Reading the Skull
Advanced 2D Reconstruction
- Available for pre-order on August 11, 2023. Item will ship after September 1, 2023
Prices & shipping based on shipping country
While there are a handful of introductory texts and resources on 2D drawing for facial identification and reconstruction, most often they don’t go beyond this cursory presentation of the subject. There is need for an advanced text available for artists who wish to learn more about reading and understanding the skull to inform more accurate and detailed 2D craniofacial reconstruction work.
Reading the Skull: Advanced 2D Reconstruction fills this need by providing instruction on how to identify basic features, as well as indicators and anomalies in bone structures, to help in illustrating more specific and unique details in facial structure and features. Since artists are most frequently visual learners, the book presents comparative photos of skulls with life photos to help better identify and decipher distinguishing facial characteristics. Because many forensic artists perform few reconstructions each year—and have very little exposure to skulls—the author has written this text to show examples of distinct elements in the skull for artists to see, compare, and learn. In doing so, it provides those who do not regularly work with skulls more exposure to them and allows readers the ability to apply such information and better extrapolate features for the purpose of more accurately rendering an individual’s unique facial features.
When examining the skull closely, each feature can be more detailed based on what the bone is indicating, and the work can be more accurate to that specific skull. Characteristics such as the ears, facial harmony and symmetry, shape of eye and brow, nose and mouth, the aging process, sex and ancestral background—among others—are all singular to that skull and adds to the gestalt of that face to make more identifiable as an individual.
Reading the Skull is a ground-breaking collection of the author’s personal study and research, other published works from the literature on facial features, as well as numerous examples from donors to forensic anthropology centers in the US. Work presented draws upon new information from anthropologists and others in related fields and disciplines who continue to study facial features determinations based on the skull. As such, it provides a fresh perspective, summarizing several studies and work together in a single book.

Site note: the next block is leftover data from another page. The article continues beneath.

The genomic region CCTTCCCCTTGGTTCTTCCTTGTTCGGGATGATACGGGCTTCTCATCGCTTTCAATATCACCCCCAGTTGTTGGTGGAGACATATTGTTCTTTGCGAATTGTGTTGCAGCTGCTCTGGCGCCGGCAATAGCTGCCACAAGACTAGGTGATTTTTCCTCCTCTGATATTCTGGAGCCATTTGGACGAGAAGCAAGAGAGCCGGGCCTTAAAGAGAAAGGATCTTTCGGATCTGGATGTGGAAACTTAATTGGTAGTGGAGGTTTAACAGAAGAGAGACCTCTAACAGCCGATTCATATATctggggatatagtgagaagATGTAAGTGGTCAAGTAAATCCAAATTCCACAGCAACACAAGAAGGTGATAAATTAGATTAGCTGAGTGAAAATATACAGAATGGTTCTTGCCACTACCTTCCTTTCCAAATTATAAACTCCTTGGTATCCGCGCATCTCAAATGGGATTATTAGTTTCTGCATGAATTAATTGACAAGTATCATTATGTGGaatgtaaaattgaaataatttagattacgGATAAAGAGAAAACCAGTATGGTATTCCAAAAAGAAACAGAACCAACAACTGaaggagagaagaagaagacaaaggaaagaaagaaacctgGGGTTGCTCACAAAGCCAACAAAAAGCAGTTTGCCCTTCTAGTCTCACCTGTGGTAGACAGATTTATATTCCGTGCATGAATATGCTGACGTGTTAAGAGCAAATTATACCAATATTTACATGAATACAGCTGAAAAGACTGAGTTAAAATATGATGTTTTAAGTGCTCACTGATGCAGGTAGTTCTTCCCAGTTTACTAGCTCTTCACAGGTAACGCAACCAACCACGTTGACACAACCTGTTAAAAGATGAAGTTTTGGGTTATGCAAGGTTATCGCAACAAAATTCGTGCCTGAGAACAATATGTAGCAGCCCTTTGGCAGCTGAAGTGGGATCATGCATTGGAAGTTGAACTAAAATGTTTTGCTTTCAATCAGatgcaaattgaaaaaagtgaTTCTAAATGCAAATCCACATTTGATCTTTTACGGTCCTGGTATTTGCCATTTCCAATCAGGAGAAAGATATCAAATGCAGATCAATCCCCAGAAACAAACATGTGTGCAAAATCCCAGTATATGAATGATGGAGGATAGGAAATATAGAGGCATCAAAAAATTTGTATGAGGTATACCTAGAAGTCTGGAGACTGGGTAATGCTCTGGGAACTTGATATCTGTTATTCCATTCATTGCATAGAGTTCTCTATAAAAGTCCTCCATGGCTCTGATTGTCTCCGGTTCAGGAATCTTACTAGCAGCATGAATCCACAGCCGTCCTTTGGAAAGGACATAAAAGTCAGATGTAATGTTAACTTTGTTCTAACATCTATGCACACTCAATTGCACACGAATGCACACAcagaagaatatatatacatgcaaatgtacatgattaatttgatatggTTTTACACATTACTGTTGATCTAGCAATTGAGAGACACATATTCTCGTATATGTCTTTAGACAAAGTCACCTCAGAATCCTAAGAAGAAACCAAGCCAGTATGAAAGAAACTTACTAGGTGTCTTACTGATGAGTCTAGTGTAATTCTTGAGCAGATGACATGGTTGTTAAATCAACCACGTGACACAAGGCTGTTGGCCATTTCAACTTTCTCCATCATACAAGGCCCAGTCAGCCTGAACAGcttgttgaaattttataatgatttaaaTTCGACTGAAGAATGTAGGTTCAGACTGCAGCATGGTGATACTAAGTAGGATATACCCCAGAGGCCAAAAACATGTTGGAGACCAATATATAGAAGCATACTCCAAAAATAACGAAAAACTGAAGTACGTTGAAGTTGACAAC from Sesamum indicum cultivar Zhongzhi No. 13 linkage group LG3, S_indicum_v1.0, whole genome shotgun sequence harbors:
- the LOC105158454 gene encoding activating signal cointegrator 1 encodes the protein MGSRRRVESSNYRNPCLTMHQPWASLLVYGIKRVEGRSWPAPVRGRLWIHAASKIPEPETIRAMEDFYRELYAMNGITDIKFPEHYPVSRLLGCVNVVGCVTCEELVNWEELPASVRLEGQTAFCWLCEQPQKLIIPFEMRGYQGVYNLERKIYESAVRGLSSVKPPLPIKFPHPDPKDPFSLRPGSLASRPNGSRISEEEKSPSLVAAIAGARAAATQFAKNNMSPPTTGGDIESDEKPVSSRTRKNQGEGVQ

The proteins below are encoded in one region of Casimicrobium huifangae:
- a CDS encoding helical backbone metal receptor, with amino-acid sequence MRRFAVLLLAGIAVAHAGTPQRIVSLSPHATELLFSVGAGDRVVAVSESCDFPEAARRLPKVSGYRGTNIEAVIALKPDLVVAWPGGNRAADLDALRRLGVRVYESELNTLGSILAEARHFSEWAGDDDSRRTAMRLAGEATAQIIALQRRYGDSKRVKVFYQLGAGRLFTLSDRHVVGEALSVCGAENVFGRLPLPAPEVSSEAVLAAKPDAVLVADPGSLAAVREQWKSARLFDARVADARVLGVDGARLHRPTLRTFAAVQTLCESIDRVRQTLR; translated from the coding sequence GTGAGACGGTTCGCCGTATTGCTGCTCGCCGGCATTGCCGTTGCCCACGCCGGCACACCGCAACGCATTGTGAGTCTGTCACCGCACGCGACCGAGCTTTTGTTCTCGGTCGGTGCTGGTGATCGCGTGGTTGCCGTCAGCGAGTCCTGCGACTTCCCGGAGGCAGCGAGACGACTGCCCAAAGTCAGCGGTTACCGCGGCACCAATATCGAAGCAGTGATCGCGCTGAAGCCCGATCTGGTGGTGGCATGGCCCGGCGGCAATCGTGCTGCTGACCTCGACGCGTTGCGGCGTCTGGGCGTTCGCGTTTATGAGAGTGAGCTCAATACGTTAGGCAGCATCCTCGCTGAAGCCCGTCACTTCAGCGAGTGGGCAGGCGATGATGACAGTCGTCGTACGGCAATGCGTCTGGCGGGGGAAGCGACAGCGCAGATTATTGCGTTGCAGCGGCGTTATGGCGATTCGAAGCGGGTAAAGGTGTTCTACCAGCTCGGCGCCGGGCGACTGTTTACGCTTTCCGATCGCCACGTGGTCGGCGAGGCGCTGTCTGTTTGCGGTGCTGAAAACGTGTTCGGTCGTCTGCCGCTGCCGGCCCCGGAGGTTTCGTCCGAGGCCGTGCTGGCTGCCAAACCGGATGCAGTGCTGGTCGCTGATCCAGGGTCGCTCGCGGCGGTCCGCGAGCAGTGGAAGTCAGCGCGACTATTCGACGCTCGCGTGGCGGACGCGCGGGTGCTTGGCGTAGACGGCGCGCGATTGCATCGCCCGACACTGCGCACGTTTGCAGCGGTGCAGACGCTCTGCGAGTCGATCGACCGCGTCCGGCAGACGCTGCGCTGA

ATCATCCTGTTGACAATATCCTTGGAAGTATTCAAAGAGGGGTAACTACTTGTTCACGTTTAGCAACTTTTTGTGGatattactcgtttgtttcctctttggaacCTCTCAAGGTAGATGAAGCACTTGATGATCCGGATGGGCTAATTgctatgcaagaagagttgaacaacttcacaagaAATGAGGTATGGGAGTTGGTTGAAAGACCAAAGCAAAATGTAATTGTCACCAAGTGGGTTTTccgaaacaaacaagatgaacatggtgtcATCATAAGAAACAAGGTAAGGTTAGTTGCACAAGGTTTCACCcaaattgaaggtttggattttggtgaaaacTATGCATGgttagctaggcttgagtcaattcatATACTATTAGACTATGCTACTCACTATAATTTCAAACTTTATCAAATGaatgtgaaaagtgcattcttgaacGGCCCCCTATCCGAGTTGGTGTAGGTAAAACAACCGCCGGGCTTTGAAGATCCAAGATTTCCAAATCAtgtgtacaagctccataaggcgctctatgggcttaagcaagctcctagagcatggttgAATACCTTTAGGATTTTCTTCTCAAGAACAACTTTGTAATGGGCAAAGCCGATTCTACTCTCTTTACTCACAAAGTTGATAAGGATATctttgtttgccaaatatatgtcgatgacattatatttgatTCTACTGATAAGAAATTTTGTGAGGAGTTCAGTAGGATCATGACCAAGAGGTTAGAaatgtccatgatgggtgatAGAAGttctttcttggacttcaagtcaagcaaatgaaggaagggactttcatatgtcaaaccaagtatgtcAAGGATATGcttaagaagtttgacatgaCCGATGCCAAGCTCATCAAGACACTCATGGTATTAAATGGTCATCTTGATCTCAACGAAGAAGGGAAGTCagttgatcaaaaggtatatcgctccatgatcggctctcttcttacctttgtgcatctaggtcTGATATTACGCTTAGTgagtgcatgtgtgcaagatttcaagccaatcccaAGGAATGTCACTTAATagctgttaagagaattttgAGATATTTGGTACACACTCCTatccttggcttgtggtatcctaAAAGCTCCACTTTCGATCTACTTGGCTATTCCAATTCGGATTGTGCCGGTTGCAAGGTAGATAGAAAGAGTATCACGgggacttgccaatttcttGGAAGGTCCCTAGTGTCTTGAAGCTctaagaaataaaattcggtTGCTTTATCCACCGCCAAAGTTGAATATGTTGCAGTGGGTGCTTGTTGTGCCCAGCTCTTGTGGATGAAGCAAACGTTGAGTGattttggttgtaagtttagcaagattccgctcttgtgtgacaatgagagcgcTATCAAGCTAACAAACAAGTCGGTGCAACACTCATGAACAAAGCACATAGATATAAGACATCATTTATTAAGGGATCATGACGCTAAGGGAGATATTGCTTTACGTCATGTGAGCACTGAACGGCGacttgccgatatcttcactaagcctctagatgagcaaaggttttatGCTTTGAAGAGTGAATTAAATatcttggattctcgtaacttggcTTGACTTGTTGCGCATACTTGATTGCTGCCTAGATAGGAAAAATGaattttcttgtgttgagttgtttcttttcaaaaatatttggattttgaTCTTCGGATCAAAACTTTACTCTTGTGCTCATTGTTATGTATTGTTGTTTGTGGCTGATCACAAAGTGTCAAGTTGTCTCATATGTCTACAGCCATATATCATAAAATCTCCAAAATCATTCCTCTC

Table of Contents
1. Introduction 2. Photographing the skull 3. The face and ears 4. Casework 5. The eye and brow 6. The nose 7. The mouth 8. Facial reconstruction in the UK 9. Traumatic injury and anomalies 10. Facial comparison
Natalie Murry is a freelance forensic artist currently based in Austin, Texas. She began her forensic art career while working as a police officer in Kent Washington. She does reconstructions and postmortem drawings for the King County Medical Examiner’s Office in Seattle Washington, and the Snohomish County Medical Examiner’s Office in Everett Washington. She has taught forensic artists to draw digitally at workshops at police departments from Washington to New Jersey as well as at Scottsdale Artists School and at the Forensic Anthropology Center at Texas State University. Natalie is on the forensic art subcommittee for the International Association for Identification, and is an IAI certified forensic artist. She has had two articles published in the Journal of Forensic Identification: in September/October 2015 entitled "Rotating the Anterior View of a Skull into the Frankfort Horizontal Plane for Postmortem Drawings" and in April/June 2021 entitled "Skull to Photo Comparison for Identification Purposes." She has been a beta tester for Corel Painter since the 2016 build. Her work can be seen on her website, www.nataliemurry.com, on Instagram as @NatalieMurryForensicArt, and on Facebook as NatalieMurryForensicArt.